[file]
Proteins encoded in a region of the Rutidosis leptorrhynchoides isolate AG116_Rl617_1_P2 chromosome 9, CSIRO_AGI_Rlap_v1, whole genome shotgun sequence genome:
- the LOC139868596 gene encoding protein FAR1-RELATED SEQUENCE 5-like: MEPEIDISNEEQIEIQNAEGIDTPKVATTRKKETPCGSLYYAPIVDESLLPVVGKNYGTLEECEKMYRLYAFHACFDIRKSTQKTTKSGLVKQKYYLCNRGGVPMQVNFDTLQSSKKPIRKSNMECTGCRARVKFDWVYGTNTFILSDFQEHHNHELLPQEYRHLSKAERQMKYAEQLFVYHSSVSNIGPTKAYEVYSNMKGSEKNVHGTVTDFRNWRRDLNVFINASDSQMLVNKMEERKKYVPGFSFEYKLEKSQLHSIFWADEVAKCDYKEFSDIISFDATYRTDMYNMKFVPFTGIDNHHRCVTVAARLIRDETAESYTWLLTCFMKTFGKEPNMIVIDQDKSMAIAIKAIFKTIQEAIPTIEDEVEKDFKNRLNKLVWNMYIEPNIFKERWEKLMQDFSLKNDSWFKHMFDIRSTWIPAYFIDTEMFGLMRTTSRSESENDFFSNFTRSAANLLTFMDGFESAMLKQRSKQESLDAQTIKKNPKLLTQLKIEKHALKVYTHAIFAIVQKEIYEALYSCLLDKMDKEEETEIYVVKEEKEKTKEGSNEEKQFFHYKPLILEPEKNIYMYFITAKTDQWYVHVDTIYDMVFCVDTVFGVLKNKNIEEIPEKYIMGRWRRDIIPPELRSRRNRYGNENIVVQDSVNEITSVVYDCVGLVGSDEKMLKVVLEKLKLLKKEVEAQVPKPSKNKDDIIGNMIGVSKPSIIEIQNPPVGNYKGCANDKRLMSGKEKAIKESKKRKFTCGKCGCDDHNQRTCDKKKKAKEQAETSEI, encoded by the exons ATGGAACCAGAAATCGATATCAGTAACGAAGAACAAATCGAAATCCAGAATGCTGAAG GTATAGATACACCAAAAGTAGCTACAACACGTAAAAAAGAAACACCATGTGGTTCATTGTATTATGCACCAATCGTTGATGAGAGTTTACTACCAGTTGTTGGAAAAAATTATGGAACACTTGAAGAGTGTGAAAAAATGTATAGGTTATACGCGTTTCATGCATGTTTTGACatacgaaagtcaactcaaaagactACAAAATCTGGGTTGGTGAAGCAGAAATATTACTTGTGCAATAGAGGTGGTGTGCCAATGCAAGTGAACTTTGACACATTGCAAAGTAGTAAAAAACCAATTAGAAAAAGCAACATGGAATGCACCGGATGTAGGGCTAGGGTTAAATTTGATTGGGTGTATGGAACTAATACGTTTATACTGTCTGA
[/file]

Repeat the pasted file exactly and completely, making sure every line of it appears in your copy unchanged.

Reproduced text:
Proteins encoded in a region of the Rutidosis leptorrhynchoides isolate AG116_Rl617_1_P2 chromosome 9, CSIRO_AGI_Rlap_v1, whole genome shotgun sequence genome:
- the LOC139868596 gene encoding protein FAR1-RELATED SEQUENCE 5-like: MEPEIDISNEEQIEIQNAEGIDTPKVATTRKKETPCGSLYYAPIVDESLLPVVGKNYGTLEECEKMYRLYAFHACFDIRKSTQKTTKSGLVKQKYYLCNRGGVPMQVNFDTLQSSKKPIRKSNMECTGCRARVKFDWVYGTNTFILSDFQEHHNHELLPQEYRHLSKAERQMKYAEQLFVYHSSVSNIGPTKAYEVYSNMKGSEKNVHGTVTDFRNWRRDLNVFINASDSQMLVNKMEERKKYVPGFSFEYKLEKSQLHSIFWADEVAKCDYKEFSDIISFDATYRTDMYNMKFVPFTGIDNHHRCVTVAARLIRDETAESYTWLLTCFMKTFGKEPNMIVIDQDKSMAIAIKAIFKTIQEAIPTIEDEVEKDFKNRLNKLVWNMYIEPNIFKERWEKLMQDFSLKNDSWFKHMFDIRSTWIPAYFIDTEMFGLMRTTSRSESENDFFSNFTRSAANLLTFMDGFESAMLKQRSKQESLDAQTIKKNPKLLTQLKIEKHALKVYTHAIFAIVQKEIYEALYSCLLDKMDKEEETEIYVVKEEKEKTKEGSNEEKQFFHYKPLILEPEKNIYMYFITAKTDQWYVHVDTIYDMVFCVDTVFGVLKNKNIEEIPEKYIMGRWRRDIIPPELRSRRNRYGNENIVVQDSVNEITSVVYDCVGLVGSDEKMLKVVLEKLKLLKKEVEAQVPKPSKNKDDIIGNMIGVSKPSIIEIQNPPVGNYKGCANDKRLMSGKEKAIKESKKRKFTCGKCGCDDHNQRTCDKKKKAKEQAETSEI, encoded by the exons ATGGAACCAGAAATCGATATCAGTAACGAAGAACAAATCGAAATCCAGAATGCTGAAG GTATAGATACACCAAAAGTAGCTACAACACGTAAAAAAGAAACACCATGTGGTTCATTGTATTATGCACCAATCGTTGATGAGAGTTTACTACCAGTTGTTGGAAAAAATTATGGAACACTTGAAGAGTGTGAAAAAATGTATAGGTTATACGCGTTTCATGCATGTTTTGACatacgaaagtcaactcaaaagactACAAAATCTGGGTTGGTGAAGCAGAAATATTACTTGTGCAATAGAGGTGGTGTGCCAATGCAAGTGAACTTTGACACATTGCAAAGTAGTAAAAAACCAATTAGAAAAAGCAACATGGAATGCACCGGATGTAGGGCTAGGGTTAAATTTGATTGGGTGTATGGAACTAATACGTTTATACTGTCTGA